Media Talk: Literary journals, pockets of hope

Media Talk: Literary journals, pockets of hope
Harvest issue #5, Extra Curricular issue #6, Kinfolk issue #1
You may be a precious snowflake, but if you can’t express your individuality in sterling prose, I don’t want to read about it. Young writers will have to swear off navel-gazing in favor of an outward glance onto a wrecked and lovely world worthy and in need of the attention of intelligent, sensitive writers.
–Ted Genoways, Mother Jones

Harvest issue #5 opens with Davina Bell's poignant contemplation of the above quote about the death of literary magazines and the dire state of literature, and a lament over her own ventures into prose in light of Genoway's damning assessment of young writers, which she turns into a hopeful and reasoned defense of her generation. She articulates much what I have thought, and points to the Dystopian State of the World felt in much YA literature and in misery memoirs. In part, Bell writes:

I took in Ted’s words with a sense of awed shame. It was as I’d always suspected – my prose was self-indulgent, thinly veiled autobiography with no wider import or appeal. Unreadable pap! With lashings of mournful analysis. Ted was right – I epitomised all that ails modern literature, and swore off writing altogether until blessed with the ability to crystallise the wrecked and lovely world into cogent, poignant prose.


Yet, as time wore on, it dawned on me that Ted had failed to consider just why it might be that these precious snowflakes are plucking ideas from their navels and not trying to ‘write about big issues’, as he suggests...


The truth is, no previous generation has had such instant and broad-ranging access to the back-catalogue of man’s cruelty and mistakes. This is to take nothing away from the experiences of the Allies who walked in to Auschwitz post-D-day, or the Vietnam vets scalded by Agent Orange and the scorn of their countrymen. It’s just that, without training, briefing or context, without knowing how to click together a rifle or having had our hair shorn short, we can witness decapitations and war crimes in real time while eating a cheese and ham toasty.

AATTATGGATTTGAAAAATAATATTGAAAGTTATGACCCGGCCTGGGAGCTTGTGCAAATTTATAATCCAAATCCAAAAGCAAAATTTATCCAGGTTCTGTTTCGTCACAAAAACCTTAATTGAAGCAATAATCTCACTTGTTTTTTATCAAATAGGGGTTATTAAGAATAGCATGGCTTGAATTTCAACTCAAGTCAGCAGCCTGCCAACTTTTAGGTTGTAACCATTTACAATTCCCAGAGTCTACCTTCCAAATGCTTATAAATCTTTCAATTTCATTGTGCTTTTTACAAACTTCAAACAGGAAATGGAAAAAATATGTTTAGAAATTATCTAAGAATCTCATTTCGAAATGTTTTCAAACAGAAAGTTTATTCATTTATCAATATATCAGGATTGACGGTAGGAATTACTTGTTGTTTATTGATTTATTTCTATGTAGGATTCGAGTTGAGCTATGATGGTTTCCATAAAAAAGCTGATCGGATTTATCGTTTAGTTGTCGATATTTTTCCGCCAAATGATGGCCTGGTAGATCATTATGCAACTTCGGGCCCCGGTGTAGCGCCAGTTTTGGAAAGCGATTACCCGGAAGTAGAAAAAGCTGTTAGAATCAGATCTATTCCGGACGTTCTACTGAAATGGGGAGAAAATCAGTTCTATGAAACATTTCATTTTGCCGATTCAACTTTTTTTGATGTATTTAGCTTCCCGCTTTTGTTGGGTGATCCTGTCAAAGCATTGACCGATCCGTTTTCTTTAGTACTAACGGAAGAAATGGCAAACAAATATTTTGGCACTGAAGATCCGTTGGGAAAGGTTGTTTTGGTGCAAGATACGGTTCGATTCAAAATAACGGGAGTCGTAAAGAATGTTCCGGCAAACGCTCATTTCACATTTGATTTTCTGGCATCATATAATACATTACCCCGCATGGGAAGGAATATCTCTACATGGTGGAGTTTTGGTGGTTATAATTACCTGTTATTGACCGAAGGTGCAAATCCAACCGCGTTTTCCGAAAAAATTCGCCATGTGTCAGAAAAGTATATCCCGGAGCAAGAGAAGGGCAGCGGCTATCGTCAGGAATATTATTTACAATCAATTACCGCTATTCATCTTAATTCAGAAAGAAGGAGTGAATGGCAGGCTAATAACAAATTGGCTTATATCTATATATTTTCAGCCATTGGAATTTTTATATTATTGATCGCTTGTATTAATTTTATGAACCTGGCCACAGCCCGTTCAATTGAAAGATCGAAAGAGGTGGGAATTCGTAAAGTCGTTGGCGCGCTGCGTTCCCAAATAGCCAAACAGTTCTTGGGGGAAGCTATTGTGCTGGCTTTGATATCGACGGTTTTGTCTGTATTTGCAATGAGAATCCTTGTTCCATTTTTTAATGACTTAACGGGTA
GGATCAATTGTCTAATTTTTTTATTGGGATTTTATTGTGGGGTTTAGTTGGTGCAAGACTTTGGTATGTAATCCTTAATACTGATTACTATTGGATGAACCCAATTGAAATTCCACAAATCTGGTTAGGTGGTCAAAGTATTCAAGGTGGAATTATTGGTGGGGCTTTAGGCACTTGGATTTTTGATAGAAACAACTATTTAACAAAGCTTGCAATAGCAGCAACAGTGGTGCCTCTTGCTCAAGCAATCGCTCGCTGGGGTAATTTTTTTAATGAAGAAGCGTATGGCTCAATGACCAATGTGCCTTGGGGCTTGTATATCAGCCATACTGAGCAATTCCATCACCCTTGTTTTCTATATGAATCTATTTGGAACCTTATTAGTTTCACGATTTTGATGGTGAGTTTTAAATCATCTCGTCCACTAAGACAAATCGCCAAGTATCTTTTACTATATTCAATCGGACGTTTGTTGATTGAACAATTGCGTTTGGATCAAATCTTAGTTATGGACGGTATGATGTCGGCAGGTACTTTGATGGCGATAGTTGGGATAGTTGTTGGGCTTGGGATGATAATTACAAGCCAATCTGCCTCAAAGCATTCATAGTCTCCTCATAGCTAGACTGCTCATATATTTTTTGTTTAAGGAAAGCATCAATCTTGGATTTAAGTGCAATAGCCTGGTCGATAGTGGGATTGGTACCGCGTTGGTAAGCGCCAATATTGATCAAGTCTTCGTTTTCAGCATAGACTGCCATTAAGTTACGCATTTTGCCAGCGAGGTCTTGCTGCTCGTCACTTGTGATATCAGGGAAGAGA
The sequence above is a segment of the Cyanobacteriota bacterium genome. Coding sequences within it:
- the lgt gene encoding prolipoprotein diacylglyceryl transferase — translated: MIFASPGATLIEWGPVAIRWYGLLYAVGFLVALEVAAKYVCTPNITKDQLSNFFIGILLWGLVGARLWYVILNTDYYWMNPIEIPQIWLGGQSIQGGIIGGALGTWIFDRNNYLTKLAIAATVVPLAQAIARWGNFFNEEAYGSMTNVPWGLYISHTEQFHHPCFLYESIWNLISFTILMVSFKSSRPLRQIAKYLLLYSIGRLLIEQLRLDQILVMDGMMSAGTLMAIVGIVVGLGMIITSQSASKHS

While our brains were not yet hardened, we watched a plane being flown into a building over and over, until it meant nothing and everything. In our school books, we saw the iconic Vietnamese girl run burning down the street with her skin peeling off. But we’ve also seen American soldiers – peacekeepers of the free world – trailing grown men around on leads and laughing. We witnessed Saddam’s execution, and it didn’t feel as good as we expected...


And far from shuffling us together neatly like playing cards, our attempts at patriotism are confused and divisive, our nationalism empty and menacing (cue the Cronulla riots). We have neither the comfort of religion nor the thrill of counter-culture atheism to fuel us.

Our opinions can be downloaded, read, watched and listened to by everyone instantly – and heard by no one. In a world where 12 million people can march on London to protest a war to no effect, it’s not hard to trace our desperation to record ourselves, if only to confirm that we have voices, like the mumblings of apartment-dwellers who live alone.